To persist in the face of climate change and human activities, organisms may need to adapt. We showed that Atlantic salmon from River Teno (between Finland and Norway) evolved over the last 40 years to mature earlier. Our data suggest it was due to indirect and direct effects of fishing: harvesting of capelin (their prey) to feed farmed animals, and size selective net fishing in the river.
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published on Feb 20, 2023
Climate change and human activities impact living creatures in complex ways. In response, organisms may acclimate to those challenges during their lifetime or adapt over several generations, through genetic changes. Organisms with characteristics matching best their new environment, such as size at reproduction, will spread more their genes to the next generation. With the development of new technology, we can now associate genes with organisms’ characteristics (size, diseases…) and track how the frequency of these genes changed over time in populations. Those methods can be used, for instance, for tracking the spread of new COVID-19 variants, which can evade immunity and/or be more contagious. This exercise is more difficult for organisms with long generation times, such as vertebrates, as it requires historical samples from which DNA can be extracted and genetic variants determined.
In River Teno, today Atlantic salmon spend less time at sea, feeding and growing, before returning to their natal river to spawn. We have previously reported that it was the consequence of changes, over the last 40 years, in the frequency of the gene variant associated with late age at maturity (vgll3 L). Thus, it was the result of adaptive evolution (https://doi.org/10.25250/thescbr.brk191). However, the environmental drivers of age at maturity evolution were unknown. We hypothesized that salmon sea environment changed and lowered the survival of salmon maturing late, influencing the frequency of the associated gene variant. We also investigated the consequence of sea and riverine fisheries which can target salmon differently according to their size (and age).
We linked changes in the maturation gene frequency over a 40-year period with changes in sea temperature, the abundance of prey at sea, and fishing efforts at sea and in the river. We also used a sonar to gather data about the number and size of salmon ascending River Teno and compared them with the size of salmon caught with different fishing methods. It allowed us to determine how size-selective were the different fishing methods and how it impacted salmon carrying the different vgll3 gene variants.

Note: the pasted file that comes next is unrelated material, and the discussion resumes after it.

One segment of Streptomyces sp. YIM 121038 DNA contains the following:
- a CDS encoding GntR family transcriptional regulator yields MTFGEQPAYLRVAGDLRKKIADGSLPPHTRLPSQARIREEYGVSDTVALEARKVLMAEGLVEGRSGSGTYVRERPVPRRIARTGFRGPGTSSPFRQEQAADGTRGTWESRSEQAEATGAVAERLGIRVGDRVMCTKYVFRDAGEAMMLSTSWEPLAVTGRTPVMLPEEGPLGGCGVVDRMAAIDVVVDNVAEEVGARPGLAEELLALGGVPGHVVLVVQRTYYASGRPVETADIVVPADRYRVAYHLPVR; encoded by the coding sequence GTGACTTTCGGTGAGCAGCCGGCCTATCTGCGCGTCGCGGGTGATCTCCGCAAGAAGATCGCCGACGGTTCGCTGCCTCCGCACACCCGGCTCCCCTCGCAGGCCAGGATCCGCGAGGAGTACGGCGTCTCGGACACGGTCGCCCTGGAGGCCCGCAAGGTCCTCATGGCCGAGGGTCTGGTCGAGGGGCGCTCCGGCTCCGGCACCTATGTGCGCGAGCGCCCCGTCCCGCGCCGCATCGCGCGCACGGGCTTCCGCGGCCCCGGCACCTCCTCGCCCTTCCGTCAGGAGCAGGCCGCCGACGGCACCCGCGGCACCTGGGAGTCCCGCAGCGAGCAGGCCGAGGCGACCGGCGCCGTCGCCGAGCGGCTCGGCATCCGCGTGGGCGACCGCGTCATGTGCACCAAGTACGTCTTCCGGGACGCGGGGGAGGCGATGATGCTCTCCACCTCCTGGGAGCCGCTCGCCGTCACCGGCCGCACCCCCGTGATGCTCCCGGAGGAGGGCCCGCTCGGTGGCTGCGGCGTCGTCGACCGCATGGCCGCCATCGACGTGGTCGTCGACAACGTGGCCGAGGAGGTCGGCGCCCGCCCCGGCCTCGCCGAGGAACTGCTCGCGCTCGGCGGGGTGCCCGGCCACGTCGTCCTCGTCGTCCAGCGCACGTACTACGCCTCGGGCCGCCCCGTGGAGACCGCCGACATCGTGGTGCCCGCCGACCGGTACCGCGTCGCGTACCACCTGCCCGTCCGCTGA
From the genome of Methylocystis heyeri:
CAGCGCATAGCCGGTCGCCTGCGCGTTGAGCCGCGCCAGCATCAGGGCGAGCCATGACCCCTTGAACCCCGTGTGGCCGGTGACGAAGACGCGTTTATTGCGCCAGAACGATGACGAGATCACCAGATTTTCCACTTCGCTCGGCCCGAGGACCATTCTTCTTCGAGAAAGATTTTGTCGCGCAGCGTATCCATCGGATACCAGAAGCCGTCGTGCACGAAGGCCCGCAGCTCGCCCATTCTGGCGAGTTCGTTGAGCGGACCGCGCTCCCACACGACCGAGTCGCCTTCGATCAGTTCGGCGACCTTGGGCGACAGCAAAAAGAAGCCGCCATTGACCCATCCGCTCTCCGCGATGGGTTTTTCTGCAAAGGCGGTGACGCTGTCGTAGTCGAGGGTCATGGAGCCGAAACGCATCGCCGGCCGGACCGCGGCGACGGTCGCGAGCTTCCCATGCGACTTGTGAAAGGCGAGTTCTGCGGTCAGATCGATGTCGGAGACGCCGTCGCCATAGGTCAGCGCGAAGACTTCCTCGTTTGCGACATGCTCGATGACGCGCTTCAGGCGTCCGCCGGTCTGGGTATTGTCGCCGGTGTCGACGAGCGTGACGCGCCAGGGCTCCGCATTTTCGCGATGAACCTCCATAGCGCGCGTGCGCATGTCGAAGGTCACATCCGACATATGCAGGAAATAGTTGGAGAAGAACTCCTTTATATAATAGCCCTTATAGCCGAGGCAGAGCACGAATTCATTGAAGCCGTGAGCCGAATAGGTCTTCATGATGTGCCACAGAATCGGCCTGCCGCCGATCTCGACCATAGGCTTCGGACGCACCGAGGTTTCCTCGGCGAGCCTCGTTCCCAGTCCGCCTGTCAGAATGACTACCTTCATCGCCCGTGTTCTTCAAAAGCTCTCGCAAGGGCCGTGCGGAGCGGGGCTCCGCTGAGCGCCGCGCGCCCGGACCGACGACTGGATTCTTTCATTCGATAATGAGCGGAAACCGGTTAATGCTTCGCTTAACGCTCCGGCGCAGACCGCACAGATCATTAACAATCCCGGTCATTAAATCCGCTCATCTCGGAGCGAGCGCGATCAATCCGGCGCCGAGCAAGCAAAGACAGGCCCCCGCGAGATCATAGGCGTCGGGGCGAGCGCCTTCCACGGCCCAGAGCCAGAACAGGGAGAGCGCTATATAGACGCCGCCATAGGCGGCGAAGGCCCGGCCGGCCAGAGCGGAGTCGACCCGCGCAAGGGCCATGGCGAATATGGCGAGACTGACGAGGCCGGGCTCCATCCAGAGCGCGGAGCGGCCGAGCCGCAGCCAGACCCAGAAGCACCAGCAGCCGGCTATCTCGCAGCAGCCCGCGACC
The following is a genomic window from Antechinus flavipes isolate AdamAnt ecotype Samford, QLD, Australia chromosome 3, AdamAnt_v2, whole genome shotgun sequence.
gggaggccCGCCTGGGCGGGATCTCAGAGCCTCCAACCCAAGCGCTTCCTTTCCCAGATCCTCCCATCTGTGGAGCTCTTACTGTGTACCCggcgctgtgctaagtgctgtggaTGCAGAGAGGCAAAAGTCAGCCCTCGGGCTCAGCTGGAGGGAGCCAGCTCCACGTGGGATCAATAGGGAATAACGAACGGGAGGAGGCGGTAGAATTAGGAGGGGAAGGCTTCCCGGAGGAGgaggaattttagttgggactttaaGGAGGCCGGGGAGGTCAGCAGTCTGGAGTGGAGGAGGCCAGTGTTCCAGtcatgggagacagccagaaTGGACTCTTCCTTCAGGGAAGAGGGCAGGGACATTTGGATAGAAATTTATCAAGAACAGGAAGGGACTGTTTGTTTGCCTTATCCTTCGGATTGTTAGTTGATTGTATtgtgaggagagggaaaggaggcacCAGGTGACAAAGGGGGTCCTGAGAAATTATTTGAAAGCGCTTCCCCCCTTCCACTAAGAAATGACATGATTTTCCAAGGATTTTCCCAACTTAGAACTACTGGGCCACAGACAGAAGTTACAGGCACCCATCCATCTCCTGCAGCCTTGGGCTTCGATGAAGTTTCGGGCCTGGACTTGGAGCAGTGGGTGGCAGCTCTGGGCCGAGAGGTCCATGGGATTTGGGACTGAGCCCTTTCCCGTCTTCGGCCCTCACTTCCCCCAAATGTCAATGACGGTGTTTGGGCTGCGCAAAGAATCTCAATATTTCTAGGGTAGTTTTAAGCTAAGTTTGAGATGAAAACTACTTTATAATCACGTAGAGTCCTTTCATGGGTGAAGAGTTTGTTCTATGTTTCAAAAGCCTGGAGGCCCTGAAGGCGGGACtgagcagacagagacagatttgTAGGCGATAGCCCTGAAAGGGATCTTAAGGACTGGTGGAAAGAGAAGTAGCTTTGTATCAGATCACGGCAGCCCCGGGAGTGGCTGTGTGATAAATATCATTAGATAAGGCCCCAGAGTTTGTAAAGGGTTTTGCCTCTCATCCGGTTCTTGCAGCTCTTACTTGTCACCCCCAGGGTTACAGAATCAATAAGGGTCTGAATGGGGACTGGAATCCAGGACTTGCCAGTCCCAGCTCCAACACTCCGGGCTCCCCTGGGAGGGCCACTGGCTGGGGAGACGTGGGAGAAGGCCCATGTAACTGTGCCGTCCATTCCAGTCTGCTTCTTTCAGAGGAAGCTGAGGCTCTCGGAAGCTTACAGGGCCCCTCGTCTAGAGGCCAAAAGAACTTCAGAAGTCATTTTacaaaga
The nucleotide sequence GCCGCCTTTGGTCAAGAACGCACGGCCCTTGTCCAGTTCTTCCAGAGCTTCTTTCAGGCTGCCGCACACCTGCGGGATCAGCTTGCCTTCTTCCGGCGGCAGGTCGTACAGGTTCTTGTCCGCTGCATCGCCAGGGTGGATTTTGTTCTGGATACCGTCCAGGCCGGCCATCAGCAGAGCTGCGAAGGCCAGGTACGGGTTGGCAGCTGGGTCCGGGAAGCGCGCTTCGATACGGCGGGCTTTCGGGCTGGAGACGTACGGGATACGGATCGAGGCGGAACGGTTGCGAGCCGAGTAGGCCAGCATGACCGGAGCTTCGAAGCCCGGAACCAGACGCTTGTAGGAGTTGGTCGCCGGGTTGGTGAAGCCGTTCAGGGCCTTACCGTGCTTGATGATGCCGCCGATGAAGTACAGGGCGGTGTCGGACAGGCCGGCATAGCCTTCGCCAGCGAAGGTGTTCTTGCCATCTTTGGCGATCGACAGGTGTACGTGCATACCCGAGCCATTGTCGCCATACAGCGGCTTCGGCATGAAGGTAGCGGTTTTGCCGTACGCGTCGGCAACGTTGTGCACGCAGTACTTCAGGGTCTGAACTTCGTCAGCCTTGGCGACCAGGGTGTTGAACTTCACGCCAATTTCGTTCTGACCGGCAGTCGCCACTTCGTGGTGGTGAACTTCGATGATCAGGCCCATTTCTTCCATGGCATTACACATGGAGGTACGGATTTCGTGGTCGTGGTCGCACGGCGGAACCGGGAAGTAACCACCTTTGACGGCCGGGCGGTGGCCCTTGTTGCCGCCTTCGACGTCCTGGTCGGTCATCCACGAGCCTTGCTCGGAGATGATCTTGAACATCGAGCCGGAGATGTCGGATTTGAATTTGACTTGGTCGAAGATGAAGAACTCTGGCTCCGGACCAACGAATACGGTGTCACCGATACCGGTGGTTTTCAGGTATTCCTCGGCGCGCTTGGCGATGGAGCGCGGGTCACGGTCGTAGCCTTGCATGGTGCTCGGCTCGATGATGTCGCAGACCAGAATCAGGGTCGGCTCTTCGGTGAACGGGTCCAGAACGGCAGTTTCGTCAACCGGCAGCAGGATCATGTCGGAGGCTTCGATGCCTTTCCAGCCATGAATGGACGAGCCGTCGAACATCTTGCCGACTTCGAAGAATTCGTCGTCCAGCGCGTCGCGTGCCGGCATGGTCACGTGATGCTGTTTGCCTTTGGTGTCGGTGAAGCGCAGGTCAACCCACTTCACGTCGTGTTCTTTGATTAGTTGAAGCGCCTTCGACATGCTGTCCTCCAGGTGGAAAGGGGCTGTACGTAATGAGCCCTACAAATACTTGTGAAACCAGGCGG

First, we found that evolution of age at maturity in River Teno was driven by the abundance of capelin, a small fish eaten by salmon. When prey at sea is scarce, salmon are likely to have a lower survival rate, and it particularly impacts those that need to stay longer at sea before being mature. Capelin abundance collapsed three times over the last 40 years because of predations by other species and overfishing. We showed that capelin harvesting indirectly impacted salmon and made them evolve to mature earlier, at a smaller size. The small omega-3 rich forage fish has been harvested mainly for feeding farmed animals, including farmed salmon. Our discovery illustrates a rare example of an indirect effect of human activity on a wild animal, strong enough to change their genetic material over several generations.
Second, we found that riverine net fishery was, overall, targeting early maturing salmon. This was due to a traditional net fishing method (weir) with small mesh sizes and used in shallow water, where small salmon swim. Other net fishing methods were targeting preferentially large salmon but captured lesser numbers. As fishing pressure has decreased in the last decades, early maturing salmon survival to fishing likely improved. It has been known for a long time that fishing can have evolutionary consequences on the targeted fish, but we lacked clear evidence of the impact at the genetic level before our findings.
Salmon are exposed to many threats by humans, direct and indirect (fishing, aquaculture, dams…). Yet, we observed that they have an incredible ability to adapt, which should lower the negative impact of those threats, and may help them to persist in their new environment. Still, we are keen to understand why the abundance of Atlantic salmon, and many other wild fish, has been declining worldwide over the last decades. It remains critical to determine the drivers of those changes, quantify their impacts, and try to find solutions. Wild fish are important sources of proteins and lipids in aquafeed formulations. The relative amount of wild fish required to produce farmed fish has decreased over the last decades due to progress by aquaculture operations. However, aquaculture production has considerably increased and will continue to do so in the future. About 18 million tons of wild fish are currently used to feed farmed animals, with consequences going beyond the targeted species. Progress by aquaculture operations must continue to achieve sustainable aquaculture.
Czorlich, Y., Aykanat, T., Erkinaro, J., Orell, P., & Primmer, C. R. (2022). Rapid evolution in salmon life history induced by direct and indirect effects of fishing. Science, 376(6591), 420–423. https://doi.org/10.1126/science.abg5980